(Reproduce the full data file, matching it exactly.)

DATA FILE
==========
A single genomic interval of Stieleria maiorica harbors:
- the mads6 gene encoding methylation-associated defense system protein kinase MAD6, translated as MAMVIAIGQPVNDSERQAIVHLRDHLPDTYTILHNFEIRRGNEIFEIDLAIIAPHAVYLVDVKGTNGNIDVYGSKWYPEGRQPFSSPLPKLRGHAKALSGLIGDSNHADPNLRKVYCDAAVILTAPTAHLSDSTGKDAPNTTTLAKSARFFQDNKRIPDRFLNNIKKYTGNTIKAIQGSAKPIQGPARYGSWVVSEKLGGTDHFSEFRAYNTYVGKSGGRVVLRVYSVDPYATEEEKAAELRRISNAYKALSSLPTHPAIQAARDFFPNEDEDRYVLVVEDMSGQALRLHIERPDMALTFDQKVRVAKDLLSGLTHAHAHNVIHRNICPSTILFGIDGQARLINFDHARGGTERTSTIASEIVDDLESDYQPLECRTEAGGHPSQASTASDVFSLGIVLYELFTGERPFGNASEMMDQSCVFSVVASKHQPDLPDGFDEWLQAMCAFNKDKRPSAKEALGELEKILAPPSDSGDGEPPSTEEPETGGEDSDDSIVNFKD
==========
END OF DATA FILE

A single genomic interval of Stieleria maiorica harbors:
- the mads6 gene encoding methylation-associated defense system protein kinase MAD6, translated as MAMVIAIGQPVNDSERQAIVHLRDHLPDTYTILHNFEIRRGNEIFEIDLAIIAPHAVYLVDVKGTNGNIDVYGSKWYPEGRQPFSSPLPKLRGHAKALSGLIGDSNHADPNLRKVYCDAAVILTAPTAHLSDSTGKDAPNTTTLAKSARFFQDNKRIPDRFLNNIKKYTGNTIKAIQGSAKPIQGPARYGSWVVSEKLGGTDHFSEFRAYNTYVGKSGGRVVLRVYSVDPYATEEEKAAELRRISNAYKALSSLPTHPAIQAARDFFPNEDEDRYVLVVEDMSGQALRLHIERPDMALTFDQKVRVAKDLLSGLTHAHAHNVIHRNICPSTILFGIDGQARLINFDHARGGTERTSTIASEIVDDLESDYQPLECRTEAGGHPSQASTASDVFSLGIVLYELFTGERPFGNASEMMDQSCVFSVVASKHQPDLPDGFDEWLQAMCAFNKDKRPSAKEALGELEKILAPPSDSGDGEPPSTEEPETGGEDSDDSIVNFKD